Book Review: Melichson, Art of Paper Cutting
Posted by Avital Pinnick on November 9, 2009
Henya Melichson, The Art of Paper Cutting (Quarry Books, 2009)
Henya Melichson brings years of art experience to her book on paper-cutting, recently published by Quarry Books. Her background in painting and drawing is evident in her detailed, almost three-dimensional, quality of her paper cuttings. In fact, she likens paper cutting to drawing with a knife.
Born in Tel Aviv in 1953, Melichson worked in oils, aquarelles, and sketching until 1984, when she turned almost exclusively to paper cutting. She is a member of the Guild of American Paper Cutters.
Her book begins with general instructions for paper cutting. The body of the book is an extensive selection of paper cuttings that she has made over the years. They are stunning. Her style ranges from classical to folkloric to art deco, with many cuttings devoted to Jewish themes. These photos provide a sense of her intricate and versatile style. (Note: if you want to see higher resolution versions, click the photos to go to the Flickr page. Click “All sizes” to see a larger size.)
I think my favourite is this paper cutting of a woman in a window overlooking a garden (below). The alternating positive and negative borders around the window are striking and unusual. The woman’s face is rendered in a 3/4 pose, much more common in painting and drawing than in paper cutting.
Jerusalem is a perennial favourite among Jewish paper cutters. Here, the feathers of the doves surrounding the city of Jerusalem are in the spiky style of Polish paper cutting. Melichson’s more elaborate cuttings are often accompanied by details with notes.
In the lower right corner, she shows layers of bricks cut in positive. If you look at the buildings on the left page, you can see bricks in the negative. The juxtaposition of positive and negative creates different values of shadow, a subtle means of conveying depth in a flat medium.
The heart with animals (below) is a common paper-cutting motif in Europe, especially Switzerland. The tip on the facing page is to draw the “hidden” animals before the foliage.
If you want to see an extraordinary use of positive/negative, see how the vines cross the cherubs’ bodies at the bottom of the composition. It’s almost subliminal.
Now look at the top of the trunk of the heart-shaped tree. The positive and negative elements are so evenly balanced so that you can’t tell where the trunk ends and foliage begins.
The book concludes with a section of templates for simpler projects.
In all fairness, I should point that this book will not teach you to make paper cuttings like hers. The templates are, however, suitable for a beginner. If you have never attempted paper cutting before, this is something to bear in mind before you rush out and buy the book. If you already have paper-cutting experience or are an ambitious beginner, keep reading.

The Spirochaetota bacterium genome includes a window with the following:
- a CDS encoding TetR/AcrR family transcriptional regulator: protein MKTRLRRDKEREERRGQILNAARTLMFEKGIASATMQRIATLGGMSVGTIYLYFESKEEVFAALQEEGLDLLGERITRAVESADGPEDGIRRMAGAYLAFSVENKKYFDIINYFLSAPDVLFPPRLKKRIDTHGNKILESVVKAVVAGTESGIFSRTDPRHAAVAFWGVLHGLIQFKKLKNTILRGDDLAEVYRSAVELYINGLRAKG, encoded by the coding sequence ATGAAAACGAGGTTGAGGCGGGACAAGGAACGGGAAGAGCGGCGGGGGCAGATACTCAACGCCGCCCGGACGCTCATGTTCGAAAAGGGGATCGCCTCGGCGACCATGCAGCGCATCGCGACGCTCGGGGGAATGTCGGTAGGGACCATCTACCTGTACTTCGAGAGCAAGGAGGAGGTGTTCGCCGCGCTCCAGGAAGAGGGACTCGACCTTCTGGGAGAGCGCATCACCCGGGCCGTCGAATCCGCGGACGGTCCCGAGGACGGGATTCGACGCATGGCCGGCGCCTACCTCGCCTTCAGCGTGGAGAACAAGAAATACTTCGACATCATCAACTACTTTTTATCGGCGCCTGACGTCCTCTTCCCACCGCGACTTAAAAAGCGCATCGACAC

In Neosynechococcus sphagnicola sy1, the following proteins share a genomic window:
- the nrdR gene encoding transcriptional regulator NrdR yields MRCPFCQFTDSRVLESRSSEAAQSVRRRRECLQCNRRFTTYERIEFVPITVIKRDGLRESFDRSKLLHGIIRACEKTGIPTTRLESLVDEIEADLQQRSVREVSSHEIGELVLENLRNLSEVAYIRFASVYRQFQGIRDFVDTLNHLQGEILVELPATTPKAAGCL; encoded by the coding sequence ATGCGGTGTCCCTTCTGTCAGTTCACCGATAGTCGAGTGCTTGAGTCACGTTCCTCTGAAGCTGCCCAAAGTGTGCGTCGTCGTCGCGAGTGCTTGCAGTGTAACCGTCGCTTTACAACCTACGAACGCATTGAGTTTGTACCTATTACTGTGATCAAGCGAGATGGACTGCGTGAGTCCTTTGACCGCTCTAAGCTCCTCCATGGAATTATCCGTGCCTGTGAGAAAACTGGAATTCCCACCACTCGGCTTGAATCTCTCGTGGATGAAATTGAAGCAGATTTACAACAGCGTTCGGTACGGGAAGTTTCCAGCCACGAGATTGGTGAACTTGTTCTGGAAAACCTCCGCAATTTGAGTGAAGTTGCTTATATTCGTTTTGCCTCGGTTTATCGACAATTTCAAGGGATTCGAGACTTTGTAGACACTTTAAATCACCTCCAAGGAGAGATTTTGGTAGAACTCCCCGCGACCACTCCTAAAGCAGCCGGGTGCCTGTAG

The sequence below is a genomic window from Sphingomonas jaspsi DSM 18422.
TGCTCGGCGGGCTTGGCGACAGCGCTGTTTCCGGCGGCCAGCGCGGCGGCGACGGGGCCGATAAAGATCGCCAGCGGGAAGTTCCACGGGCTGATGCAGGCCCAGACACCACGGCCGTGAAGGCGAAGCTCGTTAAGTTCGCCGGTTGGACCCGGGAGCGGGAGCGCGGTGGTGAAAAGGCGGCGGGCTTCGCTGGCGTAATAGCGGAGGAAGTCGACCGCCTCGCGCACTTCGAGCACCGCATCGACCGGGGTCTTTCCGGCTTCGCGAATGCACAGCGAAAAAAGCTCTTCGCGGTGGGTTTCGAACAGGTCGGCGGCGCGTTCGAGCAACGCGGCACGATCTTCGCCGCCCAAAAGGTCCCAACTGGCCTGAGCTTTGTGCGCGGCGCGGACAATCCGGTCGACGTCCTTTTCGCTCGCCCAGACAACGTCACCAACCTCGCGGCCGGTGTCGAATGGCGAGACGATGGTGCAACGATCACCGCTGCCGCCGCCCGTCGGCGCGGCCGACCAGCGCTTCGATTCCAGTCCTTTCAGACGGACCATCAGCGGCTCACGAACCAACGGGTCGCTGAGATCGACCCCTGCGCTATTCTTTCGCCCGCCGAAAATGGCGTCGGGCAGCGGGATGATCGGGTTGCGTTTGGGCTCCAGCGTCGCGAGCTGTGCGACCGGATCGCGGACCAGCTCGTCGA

Most of the patterns in the main part of the book could well have the following directions:
1. Fold paper in half.
2. Draw insanely intricate drawing.
In all fairness, most of her paper cuttings are too large to allow the inclusion of templates in a small format book. She would have to put them on a CD. Besides, the goal of a good how-to book is to inspire you to branch out in your own directions, not to copy the work of the master. Her patterns are not patterns in the conventional sense. The value of her book lies in where it takes you after you’ve mastered the basics.
The Art of Paper Cutting fills an important gap in the available books on the subject, most of which teach the craft at an extremely basic level. Stewart Walton’s Craft Workshop: Paper Cutting is a representative example. Walton provides templates for a range of projects that are generally not too difficult. After you have mastered greeting cards, shelf edgings, and a few bookmarks, what’s next? There are almost no books for the intermediate level of this craft.
If you have some paper-cutting experience under your belt already, study Melichson’s treatment of hair, facial features, architectural details, and perspective. Her background in painting and drawing distinguishes her paper cuttings from most other artists’ work.
This book reinforces a notion I have long suspected: If you want to take your paper-cutting skills to the next level, you have to develop your sketching and drafting skills. Cutting paper is not a difficult skill to master, provided you have adequate coordination, eyesight, and a supply of fresh blades. The real test of skill lies in designing a balanced and effective composition. Melichson’s short section on negative and positive design in paper cutting is one of the few discussions of the problem of portraying three-dimensions in this most uncompromisingly two-dimensional of crafts. She succeeds in creating a world of perspective, light, and texture, with tiny holes in paper.
I will leave you with one tip: tracing templates is tedious and inaccurate. It’s much easier to photocopy or scan and print the template on white paper and staple it (through areas that will be cut out, obviously) to your cutting paper. The stapled areas must be cut last to ensure that the layers do not slip.